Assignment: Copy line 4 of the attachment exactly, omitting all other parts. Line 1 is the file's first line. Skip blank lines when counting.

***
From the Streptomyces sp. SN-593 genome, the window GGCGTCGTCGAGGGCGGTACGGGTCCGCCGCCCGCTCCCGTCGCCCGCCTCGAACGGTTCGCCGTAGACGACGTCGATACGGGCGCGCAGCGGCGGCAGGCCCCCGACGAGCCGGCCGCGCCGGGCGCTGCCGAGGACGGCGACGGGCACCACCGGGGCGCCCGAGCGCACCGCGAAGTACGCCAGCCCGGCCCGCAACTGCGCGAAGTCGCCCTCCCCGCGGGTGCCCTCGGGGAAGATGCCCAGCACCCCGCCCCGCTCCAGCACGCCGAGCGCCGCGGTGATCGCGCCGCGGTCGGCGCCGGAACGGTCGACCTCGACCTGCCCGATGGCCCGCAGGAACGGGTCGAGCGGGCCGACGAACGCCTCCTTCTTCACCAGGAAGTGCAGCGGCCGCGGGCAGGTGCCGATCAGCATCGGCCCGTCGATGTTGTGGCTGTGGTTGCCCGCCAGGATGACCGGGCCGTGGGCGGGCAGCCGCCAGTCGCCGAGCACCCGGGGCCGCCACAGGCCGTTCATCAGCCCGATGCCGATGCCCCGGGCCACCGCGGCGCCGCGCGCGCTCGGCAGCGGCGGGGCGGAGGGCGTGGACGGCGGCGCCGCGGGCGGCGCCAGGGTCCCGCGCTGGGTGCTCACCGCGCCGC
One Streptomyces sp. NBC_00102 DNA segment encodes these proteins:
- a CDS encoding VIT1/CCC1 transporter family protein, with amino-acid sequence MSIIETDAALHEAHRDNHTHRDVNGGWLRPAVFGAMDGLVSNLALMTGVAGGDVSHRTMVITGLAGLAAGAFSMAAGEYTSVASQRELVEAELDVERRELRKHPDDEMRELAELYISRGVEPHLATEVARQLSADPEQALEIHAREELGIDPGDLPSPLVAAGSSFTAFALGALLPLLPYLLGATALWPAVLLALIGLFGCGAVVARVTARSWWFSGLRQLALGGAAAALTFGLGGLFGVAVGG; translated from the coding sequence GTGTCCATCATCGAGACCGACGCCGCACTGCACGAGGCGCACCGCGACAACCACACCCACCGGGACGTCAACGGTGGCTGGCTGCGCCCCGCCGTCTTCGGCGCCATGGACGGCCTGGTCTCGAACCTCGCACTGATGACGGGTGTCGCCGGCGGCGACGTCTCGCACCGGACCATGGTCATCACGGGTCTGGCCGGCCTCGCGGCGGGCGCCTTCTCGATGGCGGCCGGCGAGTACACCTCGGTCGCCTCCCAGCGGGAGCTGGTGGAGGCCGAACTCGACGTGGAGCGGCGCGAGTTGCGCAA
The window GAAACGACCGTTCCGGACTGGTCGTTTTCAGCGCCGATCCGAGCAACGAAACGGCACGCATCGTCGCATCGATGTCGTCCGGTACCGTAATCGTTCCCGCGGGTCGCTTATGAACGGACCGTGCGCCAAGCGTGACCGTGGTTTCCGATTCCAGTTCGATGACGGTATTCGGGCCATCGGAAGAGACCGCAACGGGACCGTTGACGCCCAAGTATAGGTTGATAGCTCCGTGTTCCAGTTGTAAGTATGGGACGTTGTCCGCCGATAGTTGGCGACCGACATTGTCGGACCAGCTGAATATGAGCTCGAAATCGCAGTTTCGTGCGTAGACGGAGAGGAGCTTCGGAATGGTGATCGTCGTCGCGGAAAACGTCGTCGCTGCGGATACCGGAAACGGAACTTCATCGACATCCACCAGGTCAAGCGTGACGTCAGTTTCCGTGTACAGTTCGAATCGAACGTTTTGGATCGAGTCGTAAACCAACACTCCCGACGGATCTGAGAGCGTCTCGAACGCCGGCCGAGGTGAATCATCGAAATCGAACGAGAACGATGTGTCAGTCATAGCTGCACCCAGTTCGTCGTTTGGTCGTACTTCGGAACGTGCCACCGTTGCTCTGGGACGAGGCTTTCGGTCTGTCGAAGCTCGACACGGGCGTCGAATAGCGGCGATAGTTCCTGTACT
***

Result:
The window GAAACGACCGTTCCGGACTGGTCGTTTTCAGCGCCGATCCGAGCAACGAAACGGCACGCATCGTCGCATCGATGTCGTCCGGTACCGTAATCGTTCCCGCGGGTCGCTTATGAACGGACCGTGCGCCAAGCGTGACCGTGGTTTCCGATTCCAGTTCGATGACGGTATTCGGGCCATCGGAAGAGACCGCAACGGGACCGTTGACGCCCAAGTATAGGTTGATAGCTCCGTGTTCCAGTTGTAAGTATGGGACGTTGTCCGCCGATAGTTGGCGACCGACATTGTCGGACCAGCTGAATATGAGCTCGAAATCGCAGTTTCGTGCGTAGACGGAGAGGAGCTTCGGAATGGTGATCGTCGTCGCGGAAAACGTCGTCGCTGCGGATACCGGAAACGGAACTTCATCGACATCCACCAGGTCAAGCGTGACGTCAGTTTCCGTGTACAGTTCGAATCGAACGTTTTGGATCGAGTCGTAAACCAACACTCCCGACGGATCTGAGAGCGTCTCGAACGCCGGCCGAGGTGAATCATCGAAATCGAACGAGAACGATGTGTCAGTCATAGCTGCACCCAGTTCGTCGTTTGGTCGTACTTCGGAACGTGCCACCGTTGCTCTGGGACGAGGCTTTCGGTCTGTCGAAGCTCGACACGGGCGTCGAATAGCGGCGATAGTTCCTGTACT